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Multiple ill effects in children may be related to vitamin D deficiency in mothers

Posted on: December 18, 2014   by  John Cannell, MD


In a groundbreaking new paper in the prestigious journal Pediatrics researchers from Australia conclude maternal vitamin D deficiency is associated with multiple long-term adverse consequences in children.

Findings from the longitudinal, prospective study of 901 mother and offspring pairs indicate that children born to mothers with serum 25-hydroxy-vitamin D (25-OH-D) levels less than 20 ng/ml at 18 weeks’ gestation were at increased risk for impaired lung development at 6 years, neurocognitive problems at 10 years, eating disorders during adolescence, and lower peak bone mass at 20 years.

The researchers used data from the Western Australian Pregnancy Cohort (Raine) Study, a community-based cohort comprised predominantly of white women, to examine the relationship between maternal vitamin D status and health outcomes over time of offspring who were born in Perth, Western Australia, from 1989 to 1991.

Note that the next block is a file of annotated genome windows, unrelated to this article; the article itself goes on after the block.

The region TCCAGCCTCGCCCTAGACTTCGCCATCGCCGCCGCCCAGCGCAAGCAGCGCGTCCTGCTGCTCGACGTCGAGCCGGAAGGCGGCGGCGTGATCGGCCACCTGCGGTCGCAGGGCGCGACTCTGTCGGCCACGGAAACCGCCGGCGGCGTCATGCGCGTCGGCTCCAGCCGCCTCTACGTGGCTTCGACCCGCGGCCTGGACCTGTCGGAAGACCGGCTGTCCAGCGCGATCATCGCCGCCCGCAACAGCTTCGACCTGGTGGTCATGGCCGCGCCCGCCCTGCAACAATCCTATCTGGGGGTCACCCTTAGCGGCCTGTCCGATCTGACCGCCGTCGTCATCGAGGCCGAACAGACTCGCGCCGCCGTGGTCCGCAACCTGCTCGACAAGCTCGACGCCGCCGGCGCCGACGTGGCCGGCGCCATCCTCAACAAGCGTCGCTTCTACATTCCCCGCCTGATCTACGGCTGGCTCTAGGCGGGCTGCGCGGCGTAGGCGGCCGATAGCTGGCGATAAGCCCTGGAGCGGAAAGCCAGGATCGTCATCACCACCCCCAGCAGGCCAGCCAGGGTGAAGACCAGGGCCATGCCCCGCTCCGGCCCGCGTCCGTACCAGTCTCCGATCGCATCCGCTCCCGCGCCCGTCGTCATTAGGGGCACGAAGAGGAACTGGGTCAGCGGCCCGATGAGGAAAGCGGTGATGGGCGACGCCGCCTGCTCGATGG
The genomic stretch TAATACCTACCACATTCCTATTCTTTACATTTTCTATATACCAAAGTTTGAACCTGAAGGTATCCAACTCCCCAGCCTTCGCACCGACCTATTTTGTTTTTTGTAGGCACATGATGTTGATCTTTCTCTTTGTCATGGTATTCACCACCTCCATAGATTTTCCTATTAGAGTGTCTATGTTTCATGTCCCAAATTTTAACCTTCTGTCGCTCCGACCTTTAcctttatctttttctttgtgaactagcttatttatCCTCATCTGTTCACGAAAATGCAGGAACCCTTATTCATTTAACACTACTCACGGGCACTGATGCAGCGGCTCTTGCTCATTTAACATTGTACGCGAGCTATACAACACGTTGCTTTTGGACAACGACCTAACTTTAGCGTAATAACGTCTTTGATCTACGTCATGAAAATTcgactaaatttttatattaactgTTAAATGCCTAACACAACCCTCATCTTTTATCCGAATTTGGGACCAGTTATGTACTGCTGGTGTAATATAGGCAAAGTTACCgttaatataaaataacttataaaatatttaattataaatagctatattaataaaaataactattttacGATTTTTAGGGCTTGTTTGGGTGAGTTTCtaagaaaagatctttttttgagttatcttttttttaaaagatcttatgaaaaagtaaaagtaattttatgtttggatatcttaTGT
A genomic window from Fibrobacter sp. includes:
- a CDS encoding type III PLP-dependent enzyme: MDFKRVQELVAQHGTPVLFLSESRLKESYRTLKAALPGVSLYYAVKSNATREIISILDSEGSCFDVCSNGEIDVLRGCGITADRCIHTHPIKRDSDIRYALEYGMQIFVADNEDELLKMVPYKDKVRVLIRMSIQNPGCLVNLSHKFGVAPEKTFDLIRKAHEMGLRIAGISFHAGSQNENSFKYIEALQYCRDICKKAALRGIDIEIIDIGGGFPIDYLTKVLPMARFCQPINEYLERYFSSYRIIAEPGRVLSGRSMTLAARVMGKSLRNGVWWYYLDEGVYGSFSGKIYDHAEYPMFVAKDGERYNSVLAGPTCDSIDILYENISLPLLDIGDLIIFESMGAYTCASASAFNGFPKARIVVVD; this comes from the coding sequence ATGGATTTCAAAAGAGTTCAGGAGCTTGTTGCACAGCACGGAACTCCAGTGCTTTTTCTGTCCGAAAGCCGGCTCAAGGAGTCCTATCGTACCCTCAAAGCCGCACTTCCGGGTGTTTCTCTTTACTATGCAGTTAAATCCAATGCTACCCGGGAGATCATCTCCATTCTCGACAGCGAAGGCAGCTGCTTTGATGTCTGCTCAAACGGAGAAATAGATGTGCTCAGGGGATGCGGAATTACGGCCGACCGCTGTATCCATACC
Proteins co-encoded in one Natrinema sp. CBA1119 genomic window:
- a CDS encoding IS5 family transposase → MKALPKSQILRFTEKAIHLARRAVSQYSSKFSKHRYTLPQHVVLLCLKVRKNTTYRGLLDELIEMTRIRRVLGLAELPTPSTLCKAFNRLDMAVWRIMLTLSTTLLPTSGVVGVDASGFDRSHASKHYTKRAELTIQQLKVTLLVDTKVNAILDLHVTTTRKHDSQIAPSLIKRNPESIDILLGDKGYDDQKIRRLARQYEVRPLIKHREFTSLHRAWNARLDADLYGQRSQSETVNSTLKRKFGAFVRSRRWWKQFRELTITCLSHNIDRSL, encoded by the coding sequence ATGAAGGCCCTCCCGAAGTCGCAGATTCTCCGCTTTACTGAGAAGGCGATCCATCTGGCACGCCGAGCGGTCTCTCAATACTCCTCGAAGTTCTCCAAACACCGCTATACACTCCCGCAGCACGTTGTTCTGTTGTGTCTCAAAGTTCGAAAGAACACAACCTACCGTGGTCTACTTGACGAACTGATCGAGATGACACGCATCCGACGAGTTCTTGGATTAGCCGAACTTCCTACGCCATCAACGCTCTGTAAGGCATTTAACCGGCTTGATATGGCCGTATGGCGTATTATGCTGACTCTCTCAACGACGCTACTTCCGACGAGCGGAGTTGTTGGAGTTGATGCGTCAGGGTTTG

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2 Responses to Multiple ill effects in children may be related to vitamin D deficiency in mothers

  1. Tom Weishaar

    Kenya is on the equator, where mothers are more likely to have higher vitamin D levels. Higher maternal vitamin D leads to better lungs. And the world’s best marathon runners come from? (Hint.

  2. Ron Carmichael

    While the D/UV-B connection you suggest does not hurt, several well-founded articles and documentaries about the rift valley identify nurture as much as nature regarding your premise, Tom. But nonetheless, I LOVE this article and Dr. Cannell’s take on it. I also look forward to his considerations in his new book!

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